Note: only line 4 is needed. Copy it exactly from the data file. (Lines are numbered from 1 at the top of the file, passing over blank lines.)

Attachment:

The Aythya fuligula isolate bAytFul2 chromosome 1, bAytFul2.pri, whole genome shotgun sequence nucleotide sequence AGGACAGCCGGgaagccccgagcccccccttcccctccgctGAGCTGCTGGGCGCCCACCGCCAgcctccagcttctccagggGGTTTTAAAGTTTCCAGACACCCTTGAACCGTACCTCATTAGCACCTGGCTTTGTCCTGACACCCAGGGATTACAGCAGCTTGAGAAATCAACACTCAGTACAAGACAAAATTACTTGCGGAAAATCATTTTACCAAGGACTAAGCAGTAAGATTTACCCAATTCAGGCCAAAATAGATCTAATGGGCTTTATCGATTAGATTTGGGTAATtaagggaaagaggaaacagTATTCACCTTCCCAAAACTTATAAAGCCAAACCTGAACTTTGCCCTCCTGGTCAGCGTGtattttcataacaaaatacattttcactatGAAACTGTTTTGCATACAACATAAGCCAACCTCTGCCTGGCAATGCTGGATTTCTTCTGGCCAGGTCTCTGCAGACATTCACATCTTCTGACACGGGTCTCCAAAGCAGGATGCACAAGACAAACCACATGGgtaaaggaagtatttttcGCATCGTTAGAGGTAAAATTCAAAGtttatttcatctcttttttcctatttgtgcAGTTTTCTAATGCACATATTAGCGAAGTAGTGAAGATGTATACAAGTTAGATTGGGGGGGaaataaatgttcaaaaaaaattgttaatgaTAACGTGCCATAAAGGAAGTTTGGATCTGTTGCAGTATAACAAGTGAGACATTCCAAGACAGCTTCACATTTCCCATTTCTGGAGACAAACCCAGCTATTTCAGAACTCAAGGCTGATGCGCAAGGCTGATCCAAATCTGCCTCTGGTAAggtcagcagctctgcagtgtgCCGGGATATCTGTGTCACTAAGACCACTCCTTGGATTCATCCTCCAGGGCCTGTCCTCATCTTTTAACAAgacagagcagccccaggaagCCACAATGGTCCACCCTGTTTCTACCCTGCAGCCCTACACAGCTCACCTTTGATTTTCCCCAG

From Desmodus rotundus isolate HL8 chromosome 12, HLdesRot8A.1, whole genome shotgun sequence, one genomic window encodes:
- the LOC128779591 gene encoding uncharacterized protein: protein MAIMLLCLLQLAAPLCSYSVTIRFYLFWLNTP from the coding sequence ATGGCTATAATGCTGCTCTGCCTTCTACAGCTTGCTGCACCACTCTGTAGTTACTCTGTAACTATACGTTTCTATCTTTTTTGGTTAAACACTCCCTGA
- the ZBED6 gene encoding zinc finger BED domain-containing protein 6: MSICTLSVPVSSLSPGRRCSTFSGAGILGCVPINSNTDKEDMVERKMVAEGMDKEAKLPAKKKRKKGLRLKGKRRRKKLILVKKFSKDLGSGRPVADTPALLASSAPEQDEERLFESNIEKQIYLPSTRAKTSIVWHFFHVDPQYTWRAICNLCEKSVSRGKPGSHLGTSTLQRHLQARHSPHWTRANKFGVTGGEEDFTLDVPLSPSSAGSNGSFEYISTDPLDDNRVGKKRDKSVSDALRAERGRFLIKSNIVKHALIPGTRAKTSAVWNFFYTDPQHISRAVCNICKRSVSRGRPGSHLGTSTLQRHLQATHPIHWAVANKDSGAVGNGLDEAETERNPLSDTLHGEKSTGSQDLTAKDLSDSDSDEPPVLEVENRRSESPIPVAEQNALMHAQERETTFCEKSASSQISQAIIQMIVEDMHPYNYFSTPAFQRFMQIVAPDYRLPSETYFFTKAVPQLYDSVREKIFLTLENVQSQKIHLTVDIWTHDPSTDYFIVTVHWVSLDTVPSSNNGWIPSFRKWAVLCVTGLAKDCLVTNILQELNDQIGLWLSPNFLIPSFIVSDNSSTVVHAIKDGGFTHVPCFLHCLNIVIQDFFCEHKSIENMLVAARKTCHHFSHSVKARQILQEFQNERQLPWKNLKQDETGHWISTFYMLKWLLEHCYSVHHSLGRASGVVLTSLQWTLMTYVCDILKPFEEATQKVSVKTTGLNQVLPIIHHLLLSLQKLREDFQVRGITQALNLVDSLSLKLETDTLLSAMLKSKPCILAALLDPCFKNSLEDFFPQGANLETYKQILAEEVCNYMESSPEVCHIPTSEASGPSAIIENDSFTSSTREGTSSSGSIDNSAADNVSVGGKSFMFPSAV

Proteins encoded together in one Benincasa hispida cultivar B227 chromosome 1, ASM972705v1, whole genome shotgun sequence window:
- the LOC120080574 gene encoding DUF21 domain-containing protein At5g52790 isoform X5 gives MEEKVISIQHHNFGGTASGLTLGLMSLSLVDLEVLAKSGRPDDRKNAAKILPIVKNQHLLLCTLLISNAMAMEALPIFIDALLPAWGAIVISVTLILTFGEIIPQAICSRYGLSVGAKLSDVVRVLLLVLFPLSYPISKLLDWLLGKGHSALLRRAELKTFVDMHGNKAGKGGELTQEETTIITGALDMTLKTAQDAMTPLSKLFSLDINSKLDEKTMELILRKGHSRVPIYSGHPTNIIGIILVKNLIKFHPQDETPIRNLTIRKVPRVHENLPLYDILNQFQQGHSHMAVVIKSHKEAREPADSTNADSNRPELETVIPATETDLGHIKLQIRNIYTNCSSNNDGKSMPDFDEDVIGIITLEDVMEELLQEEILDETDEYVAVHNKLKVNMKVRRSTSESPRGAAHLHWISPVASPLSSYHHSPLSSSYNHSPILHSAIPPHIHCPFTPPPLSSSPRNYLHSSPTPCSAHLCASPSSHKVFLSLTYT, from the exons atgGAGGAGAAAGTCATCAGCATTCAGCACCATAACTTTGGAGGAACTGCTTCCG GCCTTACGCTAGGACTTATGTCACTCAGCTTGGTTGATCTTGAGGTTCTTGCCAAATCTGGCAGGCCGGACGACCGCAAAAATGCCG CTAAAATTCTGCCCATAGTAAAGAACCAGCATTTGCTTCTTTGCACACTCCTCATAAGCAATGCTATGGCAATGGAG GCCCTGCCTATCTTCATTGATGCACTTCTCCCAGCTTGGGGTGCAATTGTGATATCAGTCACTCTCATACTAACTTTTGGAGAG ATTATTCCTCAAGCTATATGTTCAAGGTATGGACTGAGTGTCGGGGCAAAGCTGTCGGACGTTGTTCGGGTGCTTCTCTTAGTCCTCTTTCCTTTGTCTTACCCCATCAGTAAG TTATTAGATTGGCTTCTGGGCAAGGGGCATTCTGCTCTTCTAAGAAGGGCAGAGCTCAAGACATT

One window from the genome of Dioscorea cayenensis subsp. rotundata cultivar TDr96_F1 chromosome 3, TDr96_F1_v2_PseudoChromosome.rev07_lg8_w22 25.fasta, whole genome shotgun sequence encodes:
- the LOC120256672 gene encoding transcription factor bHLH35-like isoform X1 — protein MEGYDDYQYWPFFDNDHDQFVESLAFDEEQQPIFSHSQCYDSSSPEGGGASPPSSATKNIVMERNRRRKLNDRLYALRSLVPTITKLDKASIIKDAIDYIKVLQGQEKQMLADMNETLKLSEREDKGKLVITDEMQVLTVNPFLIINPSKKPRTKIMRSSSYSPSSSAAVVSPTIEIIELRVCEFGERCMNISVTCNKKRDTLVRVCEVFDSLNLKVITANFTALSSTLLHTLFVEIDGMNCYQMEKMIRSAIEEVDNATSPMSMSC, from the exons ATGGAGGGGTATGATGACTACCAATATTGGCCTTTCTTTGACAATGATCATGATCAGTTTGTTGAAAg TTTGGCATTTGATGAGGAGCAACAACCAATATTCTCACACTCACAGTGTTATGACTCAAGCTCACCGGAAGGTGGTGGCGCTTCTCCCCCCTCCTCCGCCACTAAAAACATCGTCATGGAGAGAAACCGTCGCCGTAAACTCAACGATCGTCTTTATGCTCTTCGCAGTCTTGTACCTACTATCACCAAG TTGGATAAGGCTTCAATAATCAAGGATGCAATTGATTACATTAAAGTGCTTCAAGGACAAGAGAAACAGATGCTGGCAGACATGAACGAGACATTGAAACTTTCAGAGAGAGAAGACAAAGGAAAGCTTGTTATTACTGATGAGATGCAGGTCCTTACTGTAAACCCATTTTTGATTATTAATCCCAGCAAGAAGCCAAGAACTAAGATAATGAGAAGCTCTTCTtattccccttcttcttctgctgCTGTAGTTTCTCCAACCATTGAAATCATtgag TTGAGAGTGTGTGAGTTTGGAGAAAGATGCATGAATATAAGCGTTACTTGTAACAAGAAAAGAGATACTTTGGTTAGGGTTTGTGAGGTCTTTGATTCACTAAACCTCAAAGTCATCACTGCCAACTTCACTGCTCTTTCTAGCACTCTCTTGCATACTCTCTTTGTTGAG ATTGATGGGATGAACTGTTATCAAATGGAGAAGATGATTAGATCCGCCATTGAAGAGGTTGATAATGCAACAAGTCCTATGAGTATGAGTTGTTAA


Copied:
- the ZBED6 gene encoding zinc finger BED domain-containing protein 6: MSICTLSVPVSSLSPGRRCSTFSGAGILGCVPINSNTDKEDMVERKMVAEGMDKEAKLPAKKKRKKGLRLKGKRRRKKLILVKKFSKDLGSGRPVADTPALLASSAPEQDEERLFESNIEKQIYLPSTRAKTSIVWHFFHVDPQYTWRAICNLCEKSVSRGKPGSHLGTSTLQRHLQARHSPHWTRANKFGVTGGEEDFTLDVPLSPSSAGSNGSFEYISTDPLDDNRVGKKRDKSVSDALRAERGRFLIKSNIVKHALIPGTRAKTSAVWNFFYTDPQHISRAVCNICKRSVSRGRPGSHLGTSTLQRHLQATHPIHWAVANKDSGAVGNGLDEAETERNPLSDTLHGEKSTGSQDLTAKDLSDSDSDEPPVLEVENRRSESPIPVAEQNALMHAQERETTFCEKSASSQISQAIIQMIVEDMHPYNYFSTPAFQRFMQIVAPDYRLPSETYFFTKAVPQLYDSVREKIFLTLENVQSQKIHLTVDIWTHDPSTDYFIVTVHWVSLDTVPSSNNGWIPSFRKWAVLCVTGLAKDCLVTNILQELNDQIGLWLSPNFLIPSFIVSDNSSTVVHAIKDGGFTHVPCFLHCLNIVIQDFFCEHKSIENMLVAARKTCHHFSHSVKARQILQEFQNERQLPWKNLKQDETGHWISTFYMLKWLLEHCYSVHHSLGRASGVVLTSLQWTLMTYVCDILKPFEEATQKVSVKTTGLNQVLPIIHHLLLSLQKLREDFQVRGITQALNLVDSLSLKLETDTLLSAMLKSKPCILAALLDPCFKNSLEDFFPQGANLETYKQILAEEVCNYMESSPEVCHIPTSEASGPSAIIENDSFTSSTREGTSSSGSIDNSAADNVSVGGKSFMFPSAV